Prime Minister Narendra Modi’s Independence Day speech is likely to be remembered for its end-notes. The strategic portents of his comments on Pakistan are certain to be debated for days to come. Two elements are key: The deceptively toss-away reference to Balochistan, the first ever in an Indian Prime Minister’s Independence Day speech, and another to Pakistan-occupied Kashmir and Gilgit. Prime Minister Modi’s language may well portend a consequential new turn in his thinking, which has traversed the distance from hawkish polemic as he took office in 2014, to gestural flourish when he visited Lahore in December 2015.
Ever since the nuclear-weapons tests of 1998, India’s grand strategy has primarily sought regional stability. India avoided crossing the Line of Control during the Kargil war in 1999 to make just that point, and chose not to escalate hostilities beyond a point in 2001-2002 to avoid the risk of setting off events that could not be controlled. The same factors weighed on decision-makers in New Delhi after 26/11. India has avoided backing small wars and insurgencies in Pakistan for the same reason. The fact is, nuclear weapons are different from all other weapons because the costs they inflict are so high as to render traditional ideas of victory meaningless. Now, however, Prime Minister Modi seems like he might be willing to take his chances. He seems willing to give up a crucial part of the diplomatic room for manoeuvre that India’s Pakistan policy has sought to maintain and to protect so far — even in the worst of times. The idea that the vulnerabilities of Pakistan, or more specifically the ethnic-nationalist insurgency that has periodically flared in Balochistan, might be used in a tit-for-tat campaign against Pakistan’s proxy war in Kashmir has been around for a while. The PM’s remarks in his I-Day address may just have given it an official imprimatur. The consequences of the policy shift that this signals will unfold in days to come — the idea of a payback in Balochistan may not be quite as neat a deal as foreign policy hawks in India imagine.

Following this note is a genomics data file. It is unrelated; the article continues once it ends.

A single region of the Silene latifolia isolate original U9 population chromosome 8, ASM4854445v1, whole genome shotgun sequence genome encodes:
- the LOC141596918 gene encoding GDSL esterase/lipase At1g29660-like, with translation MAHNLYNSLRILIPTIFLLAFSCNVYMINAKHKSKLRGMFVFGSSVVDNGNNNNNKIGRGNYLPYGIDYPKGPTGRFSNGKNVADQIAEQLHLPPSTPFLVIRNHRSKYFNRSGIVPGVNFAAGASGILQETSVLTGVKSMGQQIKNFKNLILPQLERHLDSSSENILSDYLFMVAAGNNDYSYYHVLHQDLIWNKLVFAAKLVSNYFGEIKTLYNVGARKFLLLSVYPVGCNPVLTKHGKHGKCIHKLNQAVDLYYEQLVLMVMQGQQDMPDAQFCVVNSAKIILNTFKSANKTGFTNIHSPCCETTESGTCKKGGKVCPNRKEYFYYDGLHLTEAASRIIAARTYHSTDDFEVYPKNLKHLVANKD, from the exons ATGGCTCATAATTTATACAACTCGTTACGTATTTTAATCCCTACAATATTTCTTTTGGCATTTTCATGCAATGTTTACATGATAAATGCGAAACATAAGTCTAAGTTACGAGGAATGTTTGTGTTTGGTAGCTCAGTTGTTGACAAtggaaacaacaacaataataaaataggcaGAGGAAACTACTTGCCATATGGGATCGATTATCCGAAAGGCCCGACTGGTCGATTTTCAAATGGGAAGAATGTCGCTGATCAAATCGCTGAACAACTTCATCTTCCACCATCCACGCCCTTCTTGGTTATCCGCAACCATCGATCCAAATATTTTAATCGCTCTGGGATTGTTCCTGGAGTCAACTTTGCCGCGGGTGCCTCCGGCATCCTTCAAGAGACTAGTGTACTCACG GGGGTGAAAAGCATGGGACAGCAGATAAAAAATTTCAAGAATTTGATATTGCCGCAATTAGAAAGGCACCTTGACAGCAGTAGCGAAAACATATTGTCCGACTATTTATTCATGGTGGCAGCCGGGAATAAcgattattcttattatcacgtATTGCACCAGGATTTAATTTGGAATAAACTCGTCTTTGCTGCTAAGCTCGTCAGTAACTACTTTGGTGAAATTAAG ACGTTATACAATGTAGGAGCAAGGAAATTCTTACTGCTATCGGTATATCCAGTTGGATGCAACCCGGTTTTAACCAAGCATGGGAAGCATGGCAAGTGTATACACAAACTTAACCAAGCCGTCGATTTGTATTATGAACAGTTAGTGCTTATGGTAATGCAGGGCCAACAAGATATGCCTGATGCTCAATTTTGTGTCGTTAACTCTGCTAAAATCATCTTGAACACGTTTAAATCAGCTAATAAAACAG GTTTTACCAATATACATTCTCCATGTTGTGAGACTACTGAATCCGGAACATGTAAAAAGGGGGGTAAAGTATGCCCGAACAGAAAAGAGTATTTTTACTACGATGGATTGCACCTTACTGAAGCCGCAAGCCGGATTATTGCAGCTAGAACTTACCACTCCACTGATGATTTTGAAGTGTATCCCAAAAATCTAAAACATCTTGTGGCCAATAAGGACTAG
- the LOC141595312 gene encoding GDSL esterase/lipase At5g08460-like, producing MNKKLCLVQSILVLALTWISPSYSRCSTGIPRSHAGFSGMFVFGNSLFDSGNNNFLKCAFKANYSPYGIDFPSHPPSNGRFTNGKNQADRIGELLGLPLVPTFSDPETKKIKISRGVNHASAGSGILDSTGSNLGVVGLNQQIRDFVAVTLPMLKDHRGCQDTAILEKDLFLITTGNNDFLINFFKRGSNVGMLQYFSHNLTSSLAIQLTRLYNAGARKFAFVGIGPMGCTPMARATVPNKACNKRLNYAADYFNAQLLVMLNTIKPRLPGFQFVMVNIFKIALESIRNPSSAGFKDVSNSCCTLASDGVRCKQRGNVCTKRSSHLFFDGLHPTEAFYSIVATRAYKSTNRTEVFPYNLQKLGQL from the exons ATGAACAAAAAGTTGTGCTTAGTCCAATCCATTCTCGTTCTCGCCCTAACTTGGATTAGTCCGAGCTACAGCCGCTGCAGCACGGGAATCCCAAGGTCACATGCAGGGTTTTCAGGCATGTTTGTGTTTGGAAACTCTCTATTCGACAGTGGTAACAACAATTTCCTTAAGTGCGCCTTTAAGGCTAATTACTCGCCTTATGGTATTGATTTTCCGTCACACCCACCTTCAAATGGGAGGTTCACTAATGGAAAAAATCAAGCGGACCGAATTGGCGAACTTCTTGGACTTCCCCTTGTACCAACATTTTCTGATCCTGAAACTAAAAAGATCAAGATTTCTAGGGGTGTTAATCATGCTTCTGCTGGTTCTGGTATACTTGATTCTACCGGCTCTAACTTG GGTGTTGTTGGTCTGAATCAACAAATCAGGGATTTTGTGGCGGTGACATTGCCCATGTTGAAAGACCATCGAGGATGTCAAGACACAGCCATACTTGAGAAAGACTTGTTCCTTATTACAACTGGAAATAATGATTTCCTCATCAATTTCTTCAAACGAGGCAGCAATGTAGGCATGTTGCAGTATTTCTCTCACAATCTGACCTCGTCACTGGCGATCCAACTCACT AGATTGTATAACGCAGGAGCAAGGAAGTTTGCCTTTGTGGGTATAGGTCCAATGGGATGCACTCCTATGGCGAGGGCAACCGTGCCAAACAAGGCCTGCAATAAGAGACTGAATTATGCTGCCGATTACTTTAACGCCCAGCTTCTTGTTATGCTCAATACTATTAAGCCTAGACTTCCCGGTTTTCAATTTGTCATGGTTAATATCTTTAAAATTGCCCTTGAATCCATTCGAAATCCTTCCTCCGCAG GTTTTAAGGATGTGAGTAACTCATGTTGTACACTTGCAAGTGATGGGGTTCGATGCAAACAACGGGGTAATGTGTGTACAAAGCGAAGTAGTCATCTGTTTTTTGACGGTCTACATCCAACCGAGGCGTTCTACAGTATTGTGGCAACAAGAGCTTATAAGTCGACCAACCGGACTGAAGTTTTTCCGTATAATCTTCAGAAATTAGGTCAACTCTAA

There are, of course, other possibilities. The PM’s remarks might only be aimed at a domestic audience, meant to recapture voters disillusioned by the twists and turns in his Pakistan policy. Or, he may not yet have fully thought it through. If the latter is true, it may well make the fit with much of the rest of his I-Day speech. From the number of LED bulbs in use to the LPG connections distributed, the PM offered rich detail, but no framework of priorities. He spoke of “unity in diversity”, but gave no broad sense of the direction his government intended to take to address the ugly communal strains erupting across the country. He spoke of “social justice” but offered no glimpse into what the government means to do to punish perpetrators of the increasing violence against Dalits.